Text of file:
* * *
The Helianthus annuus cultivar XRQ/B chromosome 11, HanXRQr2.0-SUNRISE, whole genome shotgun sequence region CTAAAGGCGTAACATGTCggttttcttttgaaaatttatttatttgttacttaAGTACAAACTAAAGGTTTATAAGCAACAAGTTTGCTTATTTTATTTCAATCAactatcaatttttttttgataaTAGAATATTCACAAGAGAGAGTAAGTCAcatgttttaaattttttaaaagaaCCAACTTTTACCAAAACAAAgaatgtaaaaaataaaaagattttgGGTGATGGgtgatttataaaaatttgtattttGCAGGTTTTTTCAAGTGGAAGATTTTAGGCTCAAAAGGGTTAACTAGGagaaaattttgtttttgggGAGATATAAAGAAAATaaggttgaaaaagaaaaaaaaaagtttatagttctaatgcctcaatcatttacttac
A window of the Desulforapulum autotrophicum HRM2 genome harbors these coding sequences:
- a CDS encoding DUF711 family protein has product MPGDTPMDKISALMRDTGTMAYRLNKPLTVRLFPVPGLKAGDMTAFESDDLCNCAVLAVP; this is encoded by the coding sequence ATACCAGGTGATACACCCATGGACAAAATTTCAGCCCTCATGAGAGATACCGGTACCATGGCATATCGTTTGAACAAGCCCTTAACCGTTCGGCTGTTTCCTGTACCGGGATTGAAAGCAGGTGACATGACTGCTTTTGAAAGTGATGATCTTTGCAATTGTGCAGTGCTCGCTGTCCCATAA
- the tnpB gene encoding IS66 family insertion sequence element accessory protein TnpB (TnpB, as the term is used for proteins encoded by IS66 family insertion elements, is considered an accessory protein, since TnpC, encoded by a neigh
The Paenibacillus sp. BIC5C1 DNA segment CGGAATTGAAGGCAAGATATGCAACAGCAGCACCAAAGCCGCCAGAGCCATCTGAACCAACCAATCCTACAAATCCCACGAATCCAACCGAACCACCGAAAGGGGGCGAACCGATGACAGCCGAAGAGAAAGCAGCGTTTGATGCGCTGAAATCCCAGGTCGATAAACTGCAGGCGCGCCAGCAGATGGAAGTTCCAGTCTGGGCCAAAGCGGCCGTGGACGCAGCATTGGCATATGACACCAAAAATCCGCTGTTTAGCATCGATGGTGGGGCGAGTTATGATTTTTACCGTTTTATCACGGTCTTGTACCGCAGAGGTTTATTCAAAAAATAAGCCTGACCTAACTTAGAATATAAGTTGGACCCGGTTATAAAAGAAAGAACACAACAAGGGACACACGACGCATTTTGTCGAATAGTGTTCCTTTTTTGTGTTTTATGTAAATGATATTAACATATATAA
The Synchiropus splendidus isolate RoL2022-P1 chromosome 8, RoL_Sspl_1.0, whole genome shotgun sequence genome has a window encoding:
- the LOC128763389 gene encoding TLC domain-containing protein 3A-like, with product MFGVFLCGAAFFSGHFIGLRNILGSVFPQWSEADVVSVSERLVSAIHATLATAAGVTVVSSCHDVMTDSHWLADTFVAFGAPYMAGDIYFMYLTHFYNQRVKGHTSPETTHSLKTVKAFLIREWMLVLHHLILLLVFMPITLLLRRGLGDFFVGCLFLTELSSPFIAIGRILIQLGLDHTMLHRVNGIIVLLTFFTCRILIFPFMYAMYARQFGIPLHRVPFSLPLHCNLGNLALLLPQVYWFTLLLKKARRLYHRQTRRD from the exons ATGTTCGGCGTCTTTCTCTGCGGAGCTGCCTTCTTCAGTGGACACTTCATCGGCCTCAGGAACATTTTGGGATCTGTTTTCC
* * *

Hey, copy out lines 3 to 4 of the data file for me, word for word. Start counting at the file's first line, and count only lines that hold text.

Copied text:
- a CDS encoding DUF711 family protein has product MPGDTPMDKISALMRDTGTMAYRLNKPLTVRLFPVPGLKAGDMTAFESDDLCNCAVLAVP; this is encoded by the coding sequence ATACCAGGTGATACACCCATGGACAAAATTTCAGCCCTCATGAGAGATACCGGTACCATGGCATATCGTTTGAACAAGCCCTTAACCGTTCGGCTGTTTCCTGTACCGGGATTGAAAGCAGGTGACATGACTGCTTTTGAAAGTGATGATCTTTGCAATTGTGCAGTGCTCGCTGTCCCATAA
- the tnpB gene encoding IS66 family insertion sequence element accessory protein TnpB (TnpB, as the term is used for proteins encoded by IS66 family insertion elements, is considered an accessory protein, since TnpC, encoded by a neigh